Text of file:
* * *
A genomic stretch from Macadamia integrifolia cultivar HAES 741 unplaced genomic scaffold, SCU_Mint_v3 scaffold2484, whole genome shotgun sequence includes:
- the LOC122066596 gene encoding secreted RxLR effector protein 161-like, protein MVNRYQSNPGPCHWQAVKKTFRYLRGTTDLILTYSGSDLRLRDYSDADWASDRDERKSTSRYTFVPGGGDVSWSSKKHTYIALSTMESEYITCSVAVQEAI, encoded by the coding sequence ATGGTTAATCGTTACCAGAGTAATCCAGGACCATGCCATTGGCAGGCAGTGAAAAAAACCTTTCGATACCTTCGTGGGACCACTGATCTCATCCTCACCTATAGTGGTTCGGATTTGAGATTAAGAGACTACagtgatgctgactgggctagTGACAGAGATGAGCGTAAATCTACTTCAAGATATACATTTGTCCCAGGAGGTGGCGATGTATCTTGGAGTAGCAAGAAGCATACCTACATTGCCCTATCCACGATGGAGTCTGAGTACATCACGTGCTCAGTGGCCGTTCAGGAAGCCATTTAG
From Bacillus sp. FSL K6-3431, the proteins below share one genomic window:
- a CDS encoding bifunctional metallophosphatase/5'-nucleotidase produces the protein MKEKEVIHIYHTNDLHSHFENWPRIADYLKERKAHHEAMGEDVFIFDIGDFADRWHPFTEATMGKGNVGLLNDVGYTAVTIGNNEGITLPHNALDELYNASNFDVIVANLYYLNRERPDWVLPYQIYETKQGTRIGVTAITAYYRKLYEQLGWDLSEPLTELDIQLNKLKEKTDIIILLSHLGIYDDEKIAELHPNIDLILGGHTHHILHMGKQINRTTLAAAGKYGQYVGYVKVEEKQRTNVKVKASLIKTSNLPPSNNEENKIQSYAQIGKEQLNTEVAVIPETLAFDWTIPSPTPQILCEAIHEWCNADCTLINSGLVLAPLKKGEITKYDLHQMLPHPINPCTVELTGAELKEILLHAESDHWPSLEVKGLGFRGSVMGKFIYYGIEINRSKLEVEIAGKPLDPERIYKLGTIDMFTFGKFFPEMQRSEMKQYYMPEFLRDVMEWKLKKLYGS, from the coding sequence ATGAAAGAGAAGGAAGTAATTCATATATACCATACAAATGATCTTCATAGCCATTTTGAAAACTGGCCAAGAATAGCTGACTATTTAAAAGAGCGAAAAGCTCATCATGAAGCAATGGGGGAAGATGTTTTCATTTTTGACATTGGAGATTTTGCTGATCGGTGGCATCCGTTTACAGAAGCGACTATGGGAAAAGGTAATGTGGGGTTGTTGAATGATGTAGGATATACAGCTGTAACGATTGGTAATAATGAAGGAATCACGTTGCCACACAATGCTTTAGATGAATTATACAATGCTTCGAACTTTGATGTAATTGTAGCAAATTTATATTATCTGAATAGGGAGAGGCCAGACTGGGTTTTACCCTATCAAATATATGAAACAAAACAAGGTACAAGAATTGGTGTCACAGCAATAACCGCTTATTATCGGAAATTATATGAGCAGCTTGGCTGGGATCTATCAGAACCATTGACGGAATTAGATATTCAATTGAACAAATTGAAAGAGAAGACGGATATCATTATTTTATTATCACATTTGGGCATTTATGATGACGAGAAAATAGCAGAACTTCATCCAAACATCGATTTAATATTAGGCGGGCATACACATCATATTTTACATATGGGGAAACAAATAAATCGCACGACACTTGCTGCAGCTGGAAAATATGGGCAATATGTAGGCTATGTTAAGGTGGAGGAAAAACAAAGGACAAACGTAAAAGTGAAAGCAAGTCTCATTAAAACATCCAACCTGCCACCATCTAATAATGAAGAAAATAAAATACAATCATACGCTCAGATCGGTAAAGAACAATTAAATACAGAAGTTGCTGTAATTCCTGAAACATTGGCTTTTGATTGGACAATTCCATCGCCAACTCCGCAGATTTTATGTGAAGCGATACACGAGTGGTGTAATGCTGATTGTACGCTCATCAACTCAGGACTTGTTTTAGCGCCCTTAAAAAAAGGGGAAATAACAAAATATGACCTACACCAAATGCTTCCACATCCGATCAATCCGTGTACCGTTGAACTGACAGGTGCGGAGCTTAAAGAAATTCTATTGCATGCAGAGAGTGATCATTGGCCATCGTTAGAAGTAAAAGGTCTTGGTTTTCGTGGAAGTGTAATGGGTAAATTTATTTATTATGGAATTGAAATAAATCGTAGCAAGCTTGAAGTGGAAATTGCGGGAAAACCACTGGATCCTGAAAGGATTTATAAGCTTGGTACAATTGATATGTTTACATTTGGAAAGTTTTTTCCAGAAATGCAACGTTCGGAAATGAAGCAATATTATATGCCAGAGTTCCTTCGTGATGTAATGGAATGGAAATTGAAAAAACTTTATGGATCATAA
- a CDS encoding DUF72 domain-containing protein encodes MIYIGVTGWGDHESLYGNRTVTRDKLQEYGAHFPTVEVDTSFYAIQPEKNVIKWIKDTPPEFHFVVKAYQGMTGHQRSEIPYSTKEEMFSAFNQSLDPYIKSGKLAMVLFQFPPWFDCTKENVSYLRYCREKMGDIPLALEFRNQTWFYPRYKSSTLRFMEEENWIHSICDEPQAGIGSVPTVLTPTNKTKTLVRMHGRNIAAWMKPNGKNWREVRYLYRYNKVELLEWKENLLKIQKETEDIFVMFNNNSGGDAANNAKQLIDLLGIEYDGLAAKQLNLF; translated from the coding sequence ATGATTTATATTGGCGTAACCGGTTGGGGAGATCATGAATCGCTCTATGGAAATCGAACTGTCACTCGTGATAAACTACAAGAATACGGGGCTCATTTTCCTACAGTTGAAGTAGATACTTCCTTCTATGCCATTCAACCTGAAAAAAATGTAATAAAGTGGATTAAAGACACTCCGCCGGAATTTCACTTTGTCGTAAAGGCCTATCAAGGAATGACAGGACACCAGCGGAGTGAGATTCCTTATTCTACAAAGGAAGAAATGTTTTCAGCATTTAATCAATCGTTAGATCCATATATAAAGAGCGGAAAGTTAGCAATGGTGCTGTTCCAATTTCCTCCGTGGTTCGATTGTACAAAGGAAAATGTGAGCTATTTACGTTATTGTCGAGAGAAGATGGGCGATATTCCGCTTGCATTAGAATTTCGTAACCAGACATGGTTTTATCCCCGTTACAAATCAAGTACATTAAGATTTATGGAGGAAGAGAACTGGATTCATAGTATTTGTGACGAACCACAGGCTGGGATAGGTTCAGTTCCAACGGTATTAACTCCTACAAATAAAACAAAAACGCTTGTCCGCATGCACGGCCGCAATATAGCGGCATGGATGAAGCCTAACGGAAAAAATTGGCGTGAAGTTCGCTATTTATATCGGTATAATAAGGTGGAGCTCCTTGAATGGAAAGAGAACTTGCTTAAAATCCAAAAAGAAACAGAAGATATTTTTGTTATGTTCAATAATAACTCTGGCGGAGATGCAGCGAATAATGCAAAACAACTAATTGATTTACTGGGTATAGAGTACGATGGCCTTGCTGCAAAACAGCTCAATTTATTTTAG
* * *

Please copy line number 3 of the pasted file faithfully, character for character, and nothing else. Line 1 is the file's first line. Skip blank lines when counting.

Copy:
From Bacillus sp. FSL K6-3431, the proteins below share one genomic window: